A former executive at Cricket Australia has responded to bombshell claims from David Warner's manager that Aussie players were given the green light to tamper with the ball some 16 months before the sandpaper scandal of 2018. In an explosive interview on SEN radio on Thursday, Warner's manager David Erskine claimed two executives at Cricket Australia told the players to tamper with the ball if that was the only way they could get it to reverse-swing.
In the same match that South Africa captain Faf du Plessis was caught applying saliva to the ball with a mint in his mouth, Australia were bowled out for just 85 in their first innings and suffered a humiliating loss. Erskine said two executives were berating the players in the changerooms after the match and gave the players the green light to tamper with the ball.
"Two senior executives were in the changing room in Hobart and basically were berating the team for losing against South Africa," Erskine said on SEN. "Warner said we've got to reverse-swing the ball. And the only way we can reverse-swing the ball is by tampering with it. And so they were told to do it."
Erskine also claimed the whole truth about the ball-tampering saga in Cape Town is yet to come out, and that people will eventually believe that Warner was unfairly targeted. "There was far more than three people involved in this thing, they all got a canning and David Warner was completely villainised," Erskine said.
"He has shut up, he protected Cricket Australia, he protected his fellow players on my advice, because at the end of the day no one wanted to hear any more of it and he's got on playing cricket. This is injustice at its greatest level."
A former executive who is believed to have been in the room at the time has since contacted AAP to deny Erskine's allegations. Cricket Australia is yet to publicly comment.
The latest bombshell comes after Warner withdrew his attempt to have his lifetime leadership ban overturned by Cricket Australia. Warner, who was dubbed the 'architect' of the scandal that saw Cameron Bancroft caught applying sandpaper to the ball, was suspended for 12 months for his role and banned for the rest of his career from holding a leadership position within Australian cricket.
Cricket Australia recently changed its code of conduct to allow Warner to appeal the lifetime ban. However the 36-year-old announced on Wednesday that he was withdrawing his request because an independent panel tasked with hearing the appeal wanted to have a public hearing.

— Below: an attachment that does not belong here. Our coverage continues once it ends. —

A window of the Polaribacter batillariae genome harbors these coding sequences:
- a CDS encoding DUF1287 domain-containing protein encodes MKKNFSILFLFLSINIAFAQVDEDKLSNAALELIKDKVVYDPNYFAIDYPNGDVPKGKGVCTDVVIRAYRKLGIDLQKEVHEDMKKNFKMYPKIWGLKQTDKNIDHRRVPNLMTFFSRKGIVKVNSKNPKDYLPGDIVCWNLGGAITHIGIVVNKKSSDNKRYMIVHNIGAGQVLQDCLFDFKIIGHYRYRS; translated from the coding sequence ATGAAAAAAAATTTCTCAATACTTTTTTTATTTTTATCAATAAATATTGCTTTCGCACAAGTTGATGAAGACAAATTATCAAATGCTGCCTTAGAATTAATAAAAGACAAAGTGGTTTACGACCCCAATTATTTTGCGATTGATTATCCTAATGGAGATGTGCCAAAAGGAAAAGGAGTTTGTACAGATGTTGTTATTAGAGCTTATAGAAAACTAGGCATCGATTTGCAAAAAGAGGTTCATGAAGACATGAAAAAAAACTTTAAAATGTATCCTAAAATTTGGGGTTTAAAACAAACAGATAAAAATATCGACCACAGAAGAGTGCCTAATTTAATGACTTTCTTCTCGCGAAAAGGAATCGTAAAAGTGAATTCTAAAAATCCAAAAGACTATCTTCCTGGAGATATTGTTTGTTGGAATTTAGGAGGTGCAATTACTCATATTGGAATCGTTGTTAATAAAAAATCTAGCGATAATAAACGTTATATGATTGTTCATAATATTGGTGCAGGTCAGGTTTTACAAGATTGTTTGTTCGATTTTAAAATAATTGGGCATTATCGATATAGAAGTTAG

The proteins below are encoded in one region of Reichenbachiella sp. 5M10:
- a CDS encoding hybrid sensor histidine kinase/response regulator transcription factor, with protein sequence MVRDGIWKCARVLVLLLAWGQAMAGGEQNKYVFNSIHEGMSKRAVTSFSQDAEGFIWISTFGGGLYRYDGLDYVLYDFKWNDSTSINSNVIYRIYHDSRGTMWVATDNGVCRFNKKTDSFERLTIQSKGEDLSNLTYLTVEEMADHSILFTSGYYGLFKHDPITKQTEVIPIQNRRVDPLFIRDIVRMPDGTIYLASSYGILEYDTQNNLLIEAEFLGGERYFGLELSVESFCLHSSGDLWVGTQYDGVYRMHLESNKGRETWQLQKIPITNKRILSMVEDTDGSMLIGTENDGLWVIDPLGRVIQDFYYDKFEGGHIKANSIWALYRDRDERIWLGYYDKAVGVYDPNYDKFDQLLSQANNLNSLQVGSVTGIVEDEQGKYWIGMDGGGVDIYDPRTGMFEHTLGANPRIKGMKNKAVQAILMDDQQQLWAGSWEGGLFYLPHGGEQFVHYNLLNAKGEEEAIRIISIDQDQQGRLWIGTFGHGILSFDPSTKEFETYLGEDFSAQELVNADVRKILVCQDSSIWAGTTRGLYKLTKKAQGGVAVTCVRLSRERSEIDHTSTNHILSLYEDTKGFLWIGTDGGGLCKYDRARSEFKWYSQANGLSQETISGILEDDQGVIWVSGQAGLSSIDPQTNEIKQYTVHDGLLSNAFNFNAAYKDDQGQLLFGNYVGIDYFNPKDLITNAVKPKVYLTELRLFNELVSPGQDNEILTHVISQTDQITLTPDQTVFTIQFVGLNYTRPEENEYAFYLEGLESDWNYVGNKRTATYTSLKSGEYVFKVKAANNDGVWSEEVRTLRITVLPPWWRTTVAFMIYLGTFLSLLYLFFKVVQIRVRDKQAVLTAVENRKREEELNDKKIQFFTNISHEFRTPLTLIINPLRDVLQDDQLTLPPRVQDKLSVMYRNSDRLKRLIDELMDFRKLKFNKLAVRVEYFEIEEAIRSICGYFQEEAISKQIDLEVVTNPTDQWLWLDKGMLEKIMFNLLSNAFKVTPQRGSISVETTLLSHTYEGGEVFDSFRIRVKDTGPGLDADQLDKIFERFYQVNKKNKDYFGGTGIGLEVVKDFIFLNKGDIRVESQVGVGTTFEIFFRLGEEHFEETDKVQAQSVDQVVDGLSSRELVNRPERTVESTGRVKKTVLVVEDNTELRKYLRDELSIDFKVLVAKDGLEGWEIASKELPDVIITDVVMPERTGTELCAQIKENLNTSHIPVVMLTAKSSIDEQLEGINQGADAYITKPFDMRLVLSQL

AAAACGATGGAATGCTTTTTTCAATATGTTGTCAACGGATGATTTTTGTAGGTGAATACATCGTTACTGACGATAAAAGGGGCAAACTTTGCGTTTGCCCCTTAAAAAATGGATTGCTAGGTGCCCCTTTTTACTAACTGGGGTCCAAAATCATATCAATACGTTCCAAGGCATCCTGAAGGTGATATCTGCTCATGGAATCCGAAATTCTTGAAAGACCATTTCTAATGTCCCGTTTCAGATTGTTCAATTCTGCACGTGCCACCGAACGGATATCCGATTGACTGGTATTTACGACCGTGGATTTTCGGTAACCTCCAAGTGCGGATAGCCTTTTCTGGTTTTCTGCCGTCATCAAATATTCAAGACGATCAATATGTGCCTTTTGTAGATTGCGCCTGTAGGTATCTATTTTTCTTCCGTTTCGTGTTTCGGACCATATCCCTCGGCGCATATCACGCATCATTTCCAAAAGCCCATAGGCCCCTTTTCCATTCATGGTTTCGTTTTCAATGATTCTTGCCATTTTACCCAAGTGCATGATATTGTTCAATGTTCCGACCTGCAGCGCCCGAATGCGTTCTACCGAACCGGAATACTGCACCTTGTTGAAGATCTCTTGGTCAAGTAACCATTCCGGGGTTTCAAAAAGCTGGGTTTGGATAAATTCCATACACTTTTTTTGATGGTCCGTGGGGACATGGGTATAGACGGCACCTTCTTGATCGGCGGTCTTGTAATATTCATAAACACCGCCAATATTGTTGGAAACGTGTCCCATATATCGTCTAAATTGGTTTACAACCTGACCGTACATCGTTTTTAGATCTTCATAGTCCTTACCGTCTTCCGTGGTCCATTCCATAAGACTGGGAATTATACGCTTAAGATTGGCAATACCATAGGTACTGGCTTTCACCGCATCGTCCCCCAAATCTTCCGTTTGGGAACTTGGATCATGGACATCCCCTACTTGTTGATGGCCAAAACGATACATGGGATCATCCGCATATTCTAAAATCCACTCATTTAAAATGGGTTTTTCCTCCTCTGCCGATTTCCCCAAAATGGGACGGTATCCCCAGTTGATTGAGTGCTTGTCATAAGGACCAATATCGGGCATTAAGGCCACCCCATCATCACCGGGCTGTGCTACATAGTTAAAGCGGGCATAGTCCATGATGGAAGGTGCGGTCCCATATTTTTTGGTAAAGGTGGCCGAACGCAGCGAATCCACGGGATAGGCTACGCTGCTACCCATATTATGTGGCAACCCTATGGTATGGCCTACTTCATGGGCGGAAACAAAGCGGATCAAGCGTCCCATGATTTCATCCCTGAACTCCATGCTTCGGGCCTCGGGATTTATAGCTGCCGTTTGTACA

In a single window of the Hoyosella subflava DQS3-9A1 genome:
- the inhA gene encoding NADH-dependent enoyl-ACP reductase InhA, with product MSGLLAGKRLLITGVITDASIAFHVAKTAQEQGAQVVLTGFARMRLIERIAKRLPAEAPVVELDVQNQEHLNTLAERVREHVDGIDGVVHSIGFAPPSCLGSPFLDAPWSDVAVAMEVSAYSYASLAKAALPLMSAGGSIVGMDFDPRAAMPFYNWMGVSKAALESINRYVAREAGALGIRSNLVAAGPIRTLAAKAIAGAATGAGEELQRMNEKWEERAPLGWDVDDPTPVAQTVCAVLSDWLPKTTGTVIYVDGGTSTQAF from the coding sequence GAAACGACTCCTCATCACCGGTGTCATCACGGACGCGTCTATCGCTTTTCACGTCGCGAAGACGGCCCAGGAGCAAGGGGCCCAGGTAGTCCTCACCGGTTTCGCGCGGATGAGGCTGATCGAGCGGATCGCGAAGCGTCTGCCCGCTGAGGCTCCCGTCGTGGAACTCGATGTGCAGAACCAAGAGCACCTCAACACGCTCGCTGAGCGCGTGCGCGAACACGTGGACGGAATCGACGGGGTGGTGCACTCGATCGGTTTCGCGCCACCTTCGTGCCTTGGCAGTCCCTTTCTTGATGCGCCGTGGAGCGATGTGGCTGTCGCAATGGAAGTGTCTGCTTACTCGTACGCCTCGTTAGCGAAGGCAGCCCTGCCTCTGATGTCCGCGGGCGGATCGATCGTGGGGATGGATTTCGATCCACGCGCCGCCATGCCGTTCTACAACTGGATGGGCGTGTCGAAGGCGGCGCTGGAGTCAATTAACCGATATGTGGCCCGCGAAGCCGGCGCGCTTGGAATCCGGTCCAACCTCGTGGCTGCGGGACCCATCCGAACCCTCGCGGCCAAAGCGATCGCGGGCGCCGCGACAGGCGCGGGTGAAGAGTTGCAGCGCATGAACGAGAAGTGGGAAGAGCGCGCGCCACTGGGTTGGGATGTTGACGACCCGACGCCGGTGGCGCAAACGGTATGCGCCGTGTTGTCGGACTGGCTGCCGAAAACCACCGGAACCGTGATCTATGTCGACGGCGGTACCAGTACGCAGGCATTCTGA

Cricket Australia have confirmed that they had supported Warner's request for the panel to hold the hearing behind closed doors. But both CA and Warner were told on Wednesday that would not be the case, with the panel of three independent Code of Conduct commissioners able to set their own parameters.
"We are disappointed with this outcome, as our intention was to give David the opportunity to demonstrate why his lifetime leadership ban should be varied at an independent hearing and we amended our Code of Conduct accordingly," a CA spokesman said.
In a lengthy statement, Warner said a public hearing would only act as a witch hunt and put his family through more pain that they didn't need. Warner claimed the panel hadn't given consideration to the welfare of his family or teammates, suggesting the hearing would be akin to a public lynching.
Candice Warner lashes out over panel decision
He also suggested counsel assisting the panel, who Warner said had since been removed, had made "offensive and unhelpful comments" about him. Warner's wife Candice also hit out at the process on Thursday.
"The fact that my daughters have to cop abuse because of incidents that have happened in the past is not fair," she told Triple M. "It's still raw, we go to cricket so often watching David play and there's always people yelling things out at the crowd.
"Our family's already suffered and endured so much pain. Why do it now? What's it going to achieve?"
Erskine also said on Thursday: “I think he’s fed up with the process, the trauma (from) that the original decision in South Africa, to his family and Candice, she lost a baby because of it. I think it’s odd, I don’t quite understand the process myself… of course, they (Cricket Australia) want this open court on the appeal.
“When you get banned for life with no appeal, I don’t think that can be legal. You can murder 25 people and get an appeal, and go have a second trial."
Click here to sign up to our newsletter for all the latest and breaking stories from Australia and around the world.